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Search called off for captain missing from boat that ran aground off Canso

Maj. Mark Norris of the Joint Rescue Co-ordination Centre, right, and Canadian Coast Guard officer Marc Ouellette head from a news conference after announcing they are scaling back their search for the captain of a fishing vessel that ran aground off Canso.
ANDREW VAUGHAN • CP
Maj. Mark Norris of the Joint Rescue Co-ordination Centre, right, and Canadian Coast Guard officer Marc Ouellette head from a news conference after announcing they are scaling back their search for the captain of a fishing vessel that ran aground off Canso. ANDREW VAUGHAN • CP - Canadian Press

Canso held a sad vigil Thursday for a captain who the town’s fishermen tried to save.

Binoculars tight to their eyes as they sat in their cars and homes along the harbour, this fishing community’s residents watched the sea beat the 13.5-metre Fisherman’s Provider II against Frying Pan Shoal.

“You sit and think he’s a fisherman just like you and no one’s been aboard to see if he’s alive,” said Juanita Delorey, who has fished lobster from Canso for 15 years.

On Tuesday night her VHF radio, a common feature of Canso kitchens, crackled to life.

“Mayday, Mayday, Mayday, he kept saying,” remembered Delorey.

On its way out of Canso’s harbour to fish halibut, the Fisherman’s Provider II, which is not based in Canso, struck a shoal.

Delorey rushed down to the point to put eyes on the boat as word spread fast through the community.

Allan Newell had just gotten in the door of his Fox Island home when his phone rang.

he Canso/Hazel Hill Volunteer Fire Department, along with the Coast Guard auxiliary, was launching a rescue.

Newell remembered seeing the boat with its lights on, preparing to head out the harbour as he was coming in to land his catch.

Newell raced to the wharf and took four volunteer firefighters and portable pumps aboard his boat, Ole Sock.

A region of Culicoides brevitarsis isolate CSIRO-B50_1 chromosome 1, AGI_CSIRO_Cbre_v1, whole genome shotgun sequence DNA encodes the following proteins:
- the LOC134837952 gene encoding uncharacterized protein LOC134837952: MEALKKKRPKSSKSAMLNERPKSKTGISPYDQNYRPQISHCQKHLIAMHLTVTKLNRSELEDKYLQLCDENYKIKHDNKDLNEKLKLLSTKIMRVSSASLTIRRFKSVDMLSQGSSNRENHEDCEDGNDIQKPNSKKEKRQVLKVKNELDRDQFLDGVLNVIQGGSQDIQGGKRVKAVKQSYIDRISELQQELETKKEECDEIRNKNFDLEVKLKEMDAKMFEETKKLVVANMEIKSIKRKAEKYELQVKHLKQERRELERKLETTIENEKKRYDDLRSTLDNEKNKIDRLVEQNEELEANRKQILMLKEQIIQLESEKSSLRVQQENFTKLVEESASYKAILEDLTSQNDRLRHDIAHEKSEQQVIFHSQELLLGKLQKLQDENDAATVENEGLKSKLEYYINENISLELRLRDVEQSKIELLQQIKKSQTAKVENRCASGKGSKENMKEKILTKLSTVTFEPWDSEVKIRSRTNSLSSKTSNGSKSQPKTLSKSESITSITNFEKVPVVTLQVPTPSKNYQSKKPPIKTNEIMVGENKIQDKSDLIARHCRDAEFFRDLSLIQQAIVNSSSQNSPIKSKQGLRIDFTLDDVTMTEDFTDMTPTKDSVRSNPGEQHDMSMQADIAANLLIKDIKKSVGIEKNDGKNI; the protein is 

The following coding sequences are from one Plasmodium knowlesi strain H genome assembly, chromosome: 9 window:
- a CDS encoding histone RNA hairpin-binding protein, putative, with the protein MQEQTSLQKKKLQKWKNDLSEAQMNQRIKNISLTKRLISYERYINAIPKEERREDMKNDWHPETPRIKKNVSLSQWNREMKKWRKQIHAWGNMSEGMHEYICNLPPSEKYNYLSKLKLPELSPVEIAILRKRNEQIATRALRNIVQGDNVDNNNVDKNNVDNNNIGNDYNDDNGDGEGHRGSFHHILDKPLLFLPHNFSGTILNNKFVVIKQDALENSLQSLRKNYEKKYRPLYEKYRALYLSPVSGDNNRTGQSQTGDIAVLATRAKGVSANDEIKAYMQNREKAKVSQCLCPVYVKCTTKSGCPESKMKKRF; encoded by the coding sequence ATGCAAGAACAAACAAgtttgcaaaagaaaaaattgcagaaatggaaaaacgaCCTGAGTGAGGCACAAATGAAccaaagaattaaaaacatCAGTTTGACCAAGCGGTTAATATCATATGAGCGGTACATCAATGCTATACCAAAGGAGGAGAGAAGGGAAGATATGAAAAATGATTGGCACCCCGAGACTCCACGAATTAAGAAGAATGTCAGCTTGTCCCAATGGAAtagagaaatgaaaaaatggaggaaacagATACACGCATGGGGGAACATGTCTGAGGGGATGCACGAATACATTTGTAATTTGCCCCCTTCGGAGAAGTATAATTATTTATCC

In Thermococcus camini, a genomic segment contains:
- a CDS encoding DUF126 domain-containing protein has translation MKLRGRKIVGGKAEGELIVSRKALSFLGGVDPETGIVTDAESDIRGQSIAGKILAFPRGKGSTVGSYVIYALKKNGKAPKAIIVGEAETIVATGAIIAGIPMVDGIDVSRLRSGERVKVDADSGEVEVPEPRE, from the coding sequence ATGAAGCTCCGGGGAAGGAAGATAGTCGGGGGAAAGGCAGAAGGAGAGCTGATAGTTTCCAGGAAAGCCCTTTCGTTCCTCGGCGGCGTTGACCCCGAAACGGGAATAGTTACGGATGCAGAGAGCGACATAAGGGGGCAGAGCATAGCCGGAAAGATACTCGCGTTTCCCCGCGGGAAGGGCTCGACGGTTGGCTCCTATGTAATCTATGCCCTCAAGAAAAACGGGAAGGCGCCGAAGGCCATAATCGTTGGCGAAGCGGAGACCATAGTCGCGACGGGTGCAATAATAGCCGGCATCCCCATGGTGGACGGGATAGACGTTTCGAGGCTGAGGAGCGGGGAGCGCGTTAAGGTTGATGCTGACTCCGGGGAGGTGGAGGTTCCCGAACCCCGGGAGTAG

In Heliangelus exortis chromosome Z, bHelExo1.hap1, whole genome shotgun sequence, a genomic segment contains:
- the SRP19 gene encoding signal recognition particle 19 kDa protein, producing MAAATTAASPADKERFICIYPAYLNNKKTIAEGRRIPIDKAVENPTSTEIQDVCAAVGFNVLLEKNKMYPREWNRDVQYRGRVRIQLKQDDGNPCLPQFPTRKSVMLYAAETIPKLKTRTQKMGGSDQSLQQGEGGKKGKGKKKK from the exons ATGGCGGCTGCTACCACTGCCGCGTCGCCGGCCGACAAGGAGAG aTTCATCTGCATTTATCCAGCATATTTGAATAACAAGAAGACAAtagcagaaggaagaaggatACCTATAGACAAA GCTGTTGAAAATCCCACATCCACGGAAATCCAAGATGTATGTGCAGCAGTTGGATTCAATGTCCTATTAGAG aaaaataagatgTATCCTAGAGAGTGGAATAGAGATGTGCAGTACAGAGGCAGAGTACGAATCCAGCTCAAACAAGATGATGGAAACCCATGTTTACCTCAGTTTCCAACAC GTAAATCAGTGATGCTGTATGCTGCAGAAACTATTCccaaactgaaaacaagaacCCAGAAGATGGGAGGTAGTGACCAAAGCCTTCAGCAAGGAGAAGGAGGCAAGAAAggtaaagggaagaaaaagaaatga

Cory Mackenzie had already opened up his throttle headed for the stricken vessel.

“There were a few guys on the wharf when I got there, so we hopped aboard the boat and went,” said Mackenzie.

Just outside the harbour, near the lighthouse, the three crew members of the Fisherman’s Provider II were in a life-raft holding onto the side of the larger vessel. Mackenzie manoeuvred the 12-metre Miss Lexi as close as he dared to the waves breaking over the shoal. The crew, all wearing immersion suits, paddled out toward him and caught the line thrown from the Miss Lexi.

“They weren’t in a good spot,” said Mackenzie.

Miss Lexi’s crew pulled the life-raft alongside and got the three men aboard.

“The skipper wasn’t coming off, I guess,” said Mackenzie.

He handed off the life-raft to one of the other waiting fishing boats and headed back to the wharf with the Fisherman’s Provider II’s crew.

The Ole Sock passed the Miss Lexi going the other way and joined the small fleet of Canso fishing boats desperately trying to hail the captain.

Anthony Baker got in close to the listing fishing vessel and along with another man began calling out to the captain.

Though it was a calm night, due to the deep water adjacent to Frying Pan Shoal even a small swell turns into a breaking surf.

The would-be rescuers couldn’t see the fellow fisherman or get aboard to help him.

“It was a dangerous situation,” said Newell.

Despite their yelling, radioing and calling the captain on his cellphone, no contact was made.

And none has been made since.

The CCGS Cape Rogers arrived on scene shortly after and a Hercules spent the night overhead.

The next morning, the crew of a Cormorant helicopter attempted to board the vessel but were forced back by breaking waves.

The small fleet of fishing boats from Canso stayed out until midnight on Tuesday with their big spotlights trying to help any way they could.

As the sun set on Canso Thursday evening, the Coast Guard called off the search.

“There is little chance that there will be a positive outcome in this case,” said Marc Ouellette, search and rescue co-ordinator for the Canadian Coast Guard.

“The captain was adamant about remaining on board. He was very clear about having no interest of abandoning when they left and that was the last communication with him,” said Ouelette. “It’s not uncommon for a captain to want to remain on board to attempt to save the vessel.”

The Fisherman’s Provider II is owned by Fisherman’s Market. A spokesperson for the company declined to comment on Thursday.

With The Canadian Press

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